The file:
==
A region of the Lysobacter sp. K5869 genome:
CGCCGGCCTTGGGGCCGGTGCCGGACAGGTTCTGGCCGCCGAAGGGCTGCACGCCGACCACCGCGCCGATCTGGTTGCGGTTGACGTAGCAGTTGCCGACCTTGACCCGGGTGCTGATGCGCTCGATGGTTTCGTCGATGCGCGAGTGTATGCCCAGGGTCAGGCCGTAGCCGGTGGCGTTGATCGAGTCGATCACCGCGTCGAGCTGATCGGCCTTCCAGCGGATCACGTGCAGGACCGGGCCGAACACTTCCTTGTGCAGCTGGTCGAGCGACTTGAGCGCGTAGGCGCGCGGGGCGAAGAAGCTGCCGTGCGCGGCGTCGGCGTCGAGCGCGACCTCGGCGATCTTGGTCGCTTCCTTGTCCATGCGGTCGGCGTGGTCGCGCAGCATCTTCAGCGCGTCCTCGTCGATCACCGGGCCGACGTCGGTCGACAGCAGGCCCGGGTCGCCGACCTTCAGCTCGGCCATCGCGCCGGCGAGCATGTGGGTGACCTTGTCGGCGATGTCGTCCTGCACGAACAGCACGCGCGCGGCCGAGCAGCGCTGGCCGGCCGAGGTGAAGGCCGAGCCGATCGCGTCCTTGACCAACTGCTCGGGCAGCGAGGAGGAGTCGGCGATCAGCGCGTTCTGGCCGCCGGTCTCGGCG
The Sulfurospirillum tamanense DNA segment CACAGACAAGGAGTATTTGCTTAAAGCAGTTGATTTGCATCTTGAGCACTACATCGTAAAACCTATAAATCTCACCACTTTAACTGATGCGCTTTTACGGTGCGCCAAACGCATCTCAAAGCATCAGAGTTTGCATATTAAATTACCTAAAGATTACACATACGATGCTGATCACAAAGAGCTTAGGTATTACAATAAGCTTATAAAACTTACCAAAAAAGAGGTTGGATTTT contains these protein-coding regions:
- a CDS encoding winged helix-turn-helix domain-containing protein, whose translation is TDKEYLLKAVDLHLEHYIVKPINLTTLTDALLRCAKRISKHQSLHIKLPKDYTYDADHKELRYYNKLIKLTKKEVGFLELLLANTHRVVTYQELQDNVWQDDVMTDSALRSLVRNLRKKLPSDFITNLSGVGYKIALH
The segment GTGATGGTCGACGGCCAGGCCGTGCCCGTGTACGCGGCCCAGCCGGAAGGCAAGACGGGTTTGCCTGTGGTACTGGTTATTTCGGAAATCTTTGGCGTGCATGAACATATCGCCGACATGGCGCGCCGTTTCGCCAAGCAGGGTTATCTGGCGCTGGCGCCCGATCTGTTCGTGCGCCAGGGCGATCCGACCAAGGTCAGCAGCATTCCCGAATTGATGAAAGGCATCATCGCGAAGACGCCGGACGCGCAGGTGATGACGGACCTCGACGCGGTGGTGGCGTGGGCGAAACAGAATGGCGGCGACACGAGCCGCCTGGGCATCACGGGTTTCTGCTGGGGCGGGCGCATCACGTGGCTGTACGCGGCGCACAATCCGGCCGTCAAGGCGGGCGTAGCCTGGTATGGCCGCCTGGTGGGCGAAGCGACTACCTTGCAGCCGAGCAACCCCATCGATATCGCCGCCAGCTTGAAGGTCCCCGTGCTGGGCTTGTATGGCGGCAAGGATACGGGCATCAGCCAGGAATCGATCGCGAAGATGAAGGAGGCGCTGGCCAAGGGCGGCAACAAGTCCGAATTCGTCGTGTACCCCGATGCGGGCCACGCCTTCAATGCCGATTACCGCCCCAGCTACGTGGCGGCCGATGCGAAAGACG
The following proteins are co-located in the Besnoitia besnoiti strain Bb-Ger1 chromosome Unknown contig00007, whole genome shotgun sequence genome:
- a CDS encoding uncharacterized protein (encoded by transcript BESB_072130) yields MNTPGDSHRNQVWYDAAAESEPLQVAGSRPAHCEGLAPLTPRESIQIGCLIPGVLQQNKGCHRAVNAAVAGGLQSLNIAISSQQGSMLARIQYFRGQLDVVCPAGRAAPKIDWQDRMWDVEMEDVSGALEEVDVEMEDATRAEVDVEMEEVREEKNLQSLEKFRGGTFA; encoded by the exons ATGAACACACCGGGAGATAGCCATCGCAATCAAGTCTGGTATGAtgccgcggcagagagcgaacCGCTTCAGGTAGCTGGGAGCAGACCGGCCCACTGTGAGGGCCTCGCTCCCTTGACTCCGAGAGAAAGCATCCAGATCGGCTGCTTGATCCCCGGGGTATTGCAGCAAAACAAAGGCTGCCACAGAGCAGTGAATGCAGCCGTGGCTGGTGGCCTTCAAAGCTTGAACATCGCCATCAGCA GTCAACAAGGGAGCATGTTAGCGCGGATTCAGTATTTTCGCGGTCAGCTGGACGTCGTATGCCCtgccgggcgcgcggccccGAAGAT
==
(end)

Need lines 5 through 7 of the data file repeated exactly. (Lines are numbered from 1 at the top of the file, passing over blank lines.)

The segment GTGATGGTCGACGGCCAGGCCGTGCCCGTGTACGCGGCCCAGCCGGAAGGCAAGACGGGTTTGCCTGTGGTACTGGTTATTTCGGAAATCTTTGGCGTGCATGAACATATCGCCGACATGGCGCGCCGTTTCGCCAAGCAGGGTTATCTGGCGCTGGCGCCCGATCTGTTCGTGCGCCAGGGCGATCCGACCAAGGTCAGCAGCATTCCCGAATTGATGAAAGGCATCATCGCGAAGACGCCGGACGCGCAGGTGATGACGGACCTCGACGCGGTGGTGGCGTGGGCGAAACAGAATGGCGGCGACACGAGCCGCCTGGGCATCACGGGTTTCTGCTGGGGCGGGCGCATCACGTGGCTGTACGCGGCGCACAATCCGGCCGTCAAGGCGGGCGTAGCCTGGTATGGCCGCCTGGTGGGCGAAGCGACTACCTTGCAGCCGAGCAACCCCATCGATATCGCCGCCAGCTTGAAGGTCCCCGTGCTGGGCTTGTATGGCGGCAAGGATACGGGCATCAGCCAGGAATCGATCGCGAAGATGAAGGAGGCGCTGGCCAAGGGCGGCAACAAGTCCGAATTCGTCGTGTACCCCGATGCGGGCCACGCCTTCAATGCCGATTACCGCCCCAGCTACGTGGCGGCCGATGCGAAAGACG
The following proteins are co-located in the Besnoitia besnoiti strain Bb-Ger1 chromosome Unknown contig00007, whole genome shotgun sequence genome:
- a CDS encoding uncharacterized protein (encoded by transcript BESB_072130) yields MNTPGDSHRNQVWYDAAAESEPLQVAGSRPAHCEGLAPLTPRESIQIGCLIPGVLQQNKGCHRAVNAAVAGGLQSLNIAISSQQGSMLARIQYFRGQLDVVCPAGRAAPKIDWQDRMWDVEMEDVSGALEEVDVEMEDATRAEVDVEMEEVREEKNLQSLEKFRGGTFA; encoded by the exons ATGAACACACCGGGAGATAGCCATCGCAATCAAGTCTGGTATGAtgccgcggcagagagcgaacCGCTTCAGGTAGCTGGGAGCAGACCGGCCCACTGTGAGGGCCTCGCTCCCTTGACTCCGAGAGAAAGCATCCAGATCGGCTGCTTGATCCCCGGGGTATTGCAGCAAAACAAAGGCTGCCACAGAGCAGTGAATGCAGCCGTGGCTGGTGGCCTTCAAAGCTTGAACATCGCCATCAGCA GTCAACAAGGGAGCATGTTAGCGCGGATTCAGTATTTTCGCGGTCAGCTGGACGTCGTATGCCCtgccgggcgcgcggccccGAAGAT